1. Scout, Kelsey, and I miss Tanner very much, and we will think of him every single day for the rest of our lives.

  2. I'm sorry you both had to go through that. I have experienced two of my cats having renal failure in my life. It's hard. Very hard.

    I think you gave Tanner the most wonderful life he could have had. I'm glad you were able to make his last day a good one for him. He was able to enjoy himself being with you and others he loved. You loved him and he knew it.


  3. So sorry, Kris but he will always be in your heart.

  4. Tanner was one lucky pup, to have you as his Best Friend.

  5. This must have been a difficult post to write. I've said goodbye to five dogs and three rabbits over the last 20 years and I've always wondered what more I could have done. I've never doubted your excellent stewardship of your animals Kris. It was generous of you to share Tanner's last days with us, but I didn't need an explanation and I'll never tire of reading how much you miss him. xo

  6. Tanner had a wonderful, long life because of you. You did everything right including minimizing his stress near the end and preventing suffering. When the end is absolutely unstoppable you must make that hardest of judgements and ease their passing. Grief knows no timetable. Take time for yourself without the stress of blogging. We'll be thinking of you until you come back.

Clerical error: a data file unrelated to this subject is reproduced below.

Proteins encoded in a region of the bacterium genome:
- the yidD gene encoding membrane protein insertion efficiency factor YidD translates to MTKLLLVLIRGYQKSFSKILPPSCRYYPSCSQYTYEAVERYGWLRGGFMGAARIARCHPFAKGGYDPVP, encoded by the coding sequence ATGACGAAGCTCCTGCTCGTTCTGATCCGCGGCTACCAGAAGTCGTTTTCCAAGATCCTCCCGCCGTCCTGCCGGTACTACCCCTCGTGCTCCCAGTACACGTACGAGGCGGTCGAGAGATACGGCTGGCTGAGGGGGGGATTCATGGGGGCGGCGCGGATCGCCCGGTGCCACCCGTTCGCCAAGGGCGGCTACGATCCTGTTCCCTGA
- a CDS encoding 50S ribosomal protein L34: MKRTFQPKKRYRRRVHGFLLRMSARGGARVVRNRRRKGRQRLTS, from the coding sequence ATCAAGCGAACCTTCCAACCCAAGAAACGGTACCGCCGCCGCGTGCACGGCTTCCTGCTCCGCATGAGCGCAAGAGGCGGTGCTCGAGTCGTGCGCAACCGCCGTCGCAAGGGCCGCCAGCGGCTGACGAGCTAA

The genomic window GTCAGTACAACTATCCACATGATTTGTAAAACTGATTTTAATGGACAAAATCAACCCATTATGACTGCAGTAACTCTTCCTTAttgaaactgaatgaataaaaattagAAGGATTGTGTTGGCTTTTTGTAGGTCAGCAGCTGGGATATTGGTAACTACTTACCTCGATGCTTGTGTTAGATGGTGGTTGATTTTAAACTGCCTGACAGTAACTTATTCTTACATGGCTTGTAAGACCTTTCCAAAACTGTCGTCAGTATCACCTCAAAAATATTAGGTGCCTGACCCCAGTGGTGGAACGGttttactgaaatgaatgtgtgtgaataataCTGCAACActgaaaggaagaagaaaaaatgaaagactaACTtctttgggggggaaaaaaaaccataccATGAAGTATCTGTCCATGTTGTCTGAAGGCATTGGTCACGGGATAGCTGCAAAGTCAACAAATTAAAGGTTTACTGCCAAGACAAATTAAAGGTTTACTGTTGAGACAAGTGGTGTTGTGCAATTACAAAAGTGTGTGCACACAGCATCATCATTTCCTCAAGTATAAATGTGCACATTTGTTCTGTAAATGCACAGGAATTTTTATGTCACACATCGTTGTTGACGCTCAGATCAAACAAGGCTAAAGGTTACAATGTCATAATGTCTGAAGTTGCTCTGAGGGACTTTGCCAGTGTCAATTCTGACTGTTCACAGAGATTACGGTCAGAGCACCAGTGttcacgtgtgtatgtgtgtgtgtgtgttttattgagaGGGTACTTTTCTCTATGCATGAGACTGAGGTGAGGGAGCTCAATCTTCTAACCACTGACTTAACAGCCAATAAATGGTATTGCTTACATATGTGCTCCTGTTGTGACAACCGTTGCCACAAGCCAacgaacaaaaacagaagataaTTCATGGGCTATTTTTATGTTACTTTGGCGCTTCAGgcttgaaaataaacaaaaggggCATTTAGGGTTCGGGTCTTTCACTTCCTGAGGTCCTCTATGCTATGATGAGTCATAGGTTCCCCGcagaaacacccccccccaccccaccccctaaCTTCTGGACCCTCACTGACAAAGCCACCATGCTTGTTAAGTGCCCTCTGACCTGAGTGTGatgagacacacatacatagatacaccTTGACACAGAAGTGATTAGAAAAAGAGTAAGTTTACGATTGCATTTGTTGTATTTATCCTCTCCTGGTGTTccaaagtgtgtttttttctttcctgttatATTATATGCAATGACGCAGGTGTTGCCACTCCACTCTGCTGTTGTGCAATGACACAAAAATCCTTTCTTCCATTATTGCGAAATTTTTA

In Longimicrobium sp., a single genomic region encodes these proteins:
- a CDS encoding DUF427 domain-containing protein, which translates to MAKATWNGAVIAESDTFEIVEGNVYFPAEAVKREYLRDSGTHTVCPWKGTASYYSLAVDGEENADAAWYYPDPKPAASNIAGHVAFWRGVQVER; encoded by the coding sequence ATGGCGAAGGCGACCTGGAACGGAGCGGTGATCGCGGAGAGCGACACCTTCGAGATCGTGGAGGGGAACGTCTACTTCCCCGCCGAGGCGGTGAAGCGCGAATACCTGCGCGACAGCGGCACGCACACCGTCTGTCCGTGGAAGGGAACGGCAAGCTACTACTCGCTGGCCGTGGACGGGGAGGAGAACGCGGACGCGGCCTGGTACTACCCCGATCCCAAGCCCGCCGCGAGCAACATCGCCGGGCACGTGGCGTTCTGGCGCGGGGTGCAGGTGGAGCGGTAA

7. You have been so loving and caring and gave Tanner a wonderful life. He would tell you if he could. Excellent job Mom. Take all the time you need. Thank you for sharing so much. I learned a lot and will be a better dog /cat Mom because of your in depth explanation of his illness. He had such a beautiful last day on this earth with his favorite friends and you. Bless you. Hugging a donkey has got to be good medicine for healing.

  8. Beautiful post. I type this with tears in my eyes, because I know how deep the hurt is...I truly hope you'll take the time you need for yourself. Not to get over it, because we never do - but to reflect and know that we did the best we could out of love. Our dogs have been laid to rest similarly. The small animal vets I've entrusted our animals care with, offer home visits with sincere kindness. I am very thankful, as it's so much easier on our beloved dogs. We know we too will be faced with the toughest of decisions once again sometime soon, and it weighs sooooo heavy on ones mind...take care.

  9. Our hearts our with you Kris in your grieving of your best friend. Tanner was one lucky boy to have you for a mom. Take all the time you need -- we'll be here when you decide to rejoin us. Wrap your arms around those beautiful donkeys -- they'll help ease some of the heartache. ♥♥♥